April 6-7 1903 Kishineff Pogram

“The Kishinev progrom was an anti-Jewish riot that took place in Kishinev, which was back then part of the Bessarabia province of Imperial Russia (currently Chisinau is the capital of independent Moldova). It started on April 6 and lasted until April 7, 1903. The riot started after a Christian Russian boy, Michael Ribalenko, had been found murdered in the town of Dubossary about 25 miles nor of Kishinev. The government chose to call it a ritual murder plot by the Jews. The mobs were incited by Pavolachi Krushevan, the editor of the Anti-Semitic Newspaper “Bessarabetz”, and the vice- governor Ustrugov. They used the ages-old blood libel against the Jews (that the boy had been killed to use his blood in preparation of matzo). Viacheslav Plehve, the Minister of interior, supposedly gave orders not to sop the rioters During three days of rioting, the Kishinev Pogrom against the Jews took place. Forty-seven (some put the figure as high as 49) Jews were killed, 92 severely wounded, 5000 slightly wounded and over 7000 houses looted and destroyed. This pogrom is considered the first state-inspired action against Jews of the 20th Century. Despite a world outcry, only two men were sentenced to seven and five years and twenty-two were sentenced for one or two years. This pogrom was instrumental in convincing tens of thousands of Russian Jews to leave to the West and to Israel”

Source: 1903 (9th of Nisan, 5663)

September 1903 Kishineff Pogram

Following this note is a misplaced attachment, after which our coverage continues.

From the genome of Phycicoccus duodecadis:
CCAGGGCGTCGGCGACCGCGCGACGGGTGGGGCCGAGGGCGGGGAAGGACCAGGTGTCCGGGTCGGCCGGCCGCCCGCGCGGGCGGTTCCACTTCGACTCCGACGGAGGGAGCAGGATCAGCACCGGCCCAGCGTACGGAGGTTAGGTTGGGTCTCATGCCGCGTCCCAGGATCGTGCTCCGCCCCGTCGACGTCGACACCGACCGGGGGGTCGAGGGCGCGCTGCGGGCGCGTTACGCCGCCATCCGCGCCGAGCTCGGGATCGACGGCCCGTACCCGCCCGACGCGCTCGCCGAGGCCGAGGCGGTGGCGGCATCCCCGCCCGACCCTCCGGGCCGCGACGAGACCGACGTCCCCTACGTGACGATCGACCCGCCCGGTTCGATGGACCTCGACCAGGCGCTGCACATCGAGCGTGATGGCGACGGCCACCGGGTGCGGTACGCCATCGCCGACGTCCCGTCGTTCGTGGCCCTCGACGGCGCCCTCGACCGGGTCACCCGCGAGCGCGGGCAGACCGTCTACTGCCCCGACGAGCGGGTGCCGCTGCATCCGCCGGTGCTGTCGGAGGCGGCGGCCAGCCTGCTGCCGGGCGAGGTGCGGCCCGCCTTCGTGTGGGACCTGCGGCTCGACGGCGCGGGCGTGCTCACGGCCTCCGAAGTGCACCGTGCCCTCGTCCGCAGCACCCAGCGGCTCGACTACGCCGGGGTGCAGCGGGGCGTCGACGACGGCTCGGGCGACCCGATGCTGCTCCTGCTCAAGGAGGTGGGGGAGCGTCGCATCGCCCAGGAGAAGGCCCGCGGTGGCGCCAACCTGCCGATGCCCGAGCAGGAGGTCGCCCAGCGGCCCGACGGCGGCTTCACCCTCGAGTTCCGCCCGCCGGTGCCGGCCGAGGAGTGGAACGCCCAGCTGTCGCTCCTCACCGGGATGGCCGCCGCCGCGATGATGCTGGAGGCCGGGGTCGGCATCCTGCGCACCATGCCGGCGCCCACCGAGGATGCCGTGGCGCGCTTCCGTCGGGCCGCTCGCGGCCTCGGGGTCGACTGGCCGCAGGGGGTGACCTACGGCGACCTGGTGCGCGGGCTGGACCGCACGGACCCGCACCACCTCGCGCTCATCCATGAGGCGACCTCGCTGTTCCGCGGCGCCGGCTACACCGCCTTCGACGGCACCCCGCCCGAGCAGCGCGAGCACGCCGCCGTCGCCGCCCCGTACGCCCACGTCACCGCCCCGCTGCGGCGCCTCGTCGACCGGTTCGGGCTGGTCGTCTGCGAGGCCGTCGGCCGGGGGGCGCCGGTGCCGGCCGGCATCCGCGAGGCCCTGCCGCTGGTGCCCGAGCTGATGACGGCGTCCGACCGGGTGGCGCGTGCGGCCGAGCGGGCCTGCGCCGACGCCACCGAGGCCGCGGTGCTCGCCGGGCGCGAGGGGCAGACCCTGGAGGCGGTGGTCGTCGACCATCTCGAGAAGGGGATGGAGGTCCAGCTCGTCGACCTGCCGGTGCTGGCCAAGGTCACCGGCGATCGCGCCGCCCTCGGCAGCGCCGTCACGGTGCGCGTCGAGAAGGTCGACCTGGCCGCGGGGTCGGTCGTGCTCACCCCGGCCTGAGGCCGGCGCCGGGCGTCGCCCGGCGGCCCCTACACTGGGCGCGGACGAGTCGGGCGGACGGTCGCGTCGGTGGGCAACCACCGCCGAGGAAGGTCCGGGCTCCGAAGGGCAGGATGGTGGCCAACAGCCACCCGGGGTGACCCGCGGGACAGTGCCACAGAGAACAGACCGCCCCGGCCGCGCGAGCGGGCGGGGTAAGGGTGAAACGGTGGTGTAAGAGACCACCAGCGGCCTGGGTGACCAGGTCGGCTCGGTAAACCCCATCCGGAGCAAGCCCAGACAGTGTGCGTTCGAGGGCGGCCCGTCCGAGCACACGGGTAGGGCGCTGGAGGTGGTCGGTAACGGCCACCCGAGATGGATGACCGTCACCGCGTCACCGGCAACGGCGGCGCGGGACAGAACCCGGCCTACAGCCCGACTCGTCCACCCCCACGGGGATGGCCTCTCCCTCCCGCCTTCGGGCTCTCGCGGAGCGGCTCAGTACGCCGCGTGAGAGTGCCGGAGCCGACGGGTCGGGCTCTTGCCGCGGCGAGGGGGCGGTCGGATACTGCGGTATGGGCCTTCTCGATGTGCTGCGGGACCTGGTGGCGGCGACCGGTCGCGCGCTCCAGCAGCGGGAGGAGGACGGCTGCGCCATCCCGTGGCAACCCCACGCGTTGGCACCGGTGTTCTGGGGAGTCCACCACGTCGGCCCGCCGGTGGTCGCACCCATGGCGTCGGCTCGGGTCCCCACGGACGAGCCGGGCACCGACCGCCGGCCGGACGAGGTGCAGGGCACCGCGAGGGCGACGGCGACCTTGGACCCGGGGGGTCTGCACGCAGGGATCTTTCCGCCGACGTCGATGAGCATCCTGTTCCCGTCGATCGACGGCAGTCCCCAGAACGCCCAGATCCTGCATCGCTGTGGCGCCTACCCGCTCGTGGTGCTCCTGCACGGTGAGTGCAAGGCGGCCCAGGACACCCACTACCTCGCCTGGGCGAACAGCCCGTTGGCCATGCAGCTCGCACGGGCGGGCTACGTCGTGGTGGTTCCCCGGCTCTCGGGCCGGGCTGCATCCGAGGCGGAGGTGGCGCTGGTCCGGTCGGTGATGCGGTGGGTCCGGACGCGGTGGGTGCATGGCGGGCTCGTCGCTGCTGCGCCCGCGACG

Houdini visited Kishinev after the massacre,  ‘horrified.’  Nothing like it, he declared, could happen in any country but Russia.  In a column for the Dramatic Mirror two years later, he offered fellow entertainers bitter advice on managing to perform in Moscow despite the ban on Jews: ‘This is easily overcome by simply denying your religion … or you can go into Russia with a license, like a dog.’

April 6-7 1903 Kishineff Pogram

“Houdini’s appearance in Moscow coincided with a notorious pogrom.  After many violent outburst of anti-Semitism in Russia since the late nineteenth century,  April 1903 brought a massacre of the Jewish community in Kishinev, a city of about 150,000.  Jews there were accused of murdering a Christian boy and using his blood to prepare matzoh.  Peasants from the countryside and toughs from nearby towns joined in.  Over two days of murder, gang rape, looting, and torture,  crying “kill the Jew” they and citizens of Kishinev destroyed seven hundred houses, killed forty-seven Jews, and wounded about six hundred.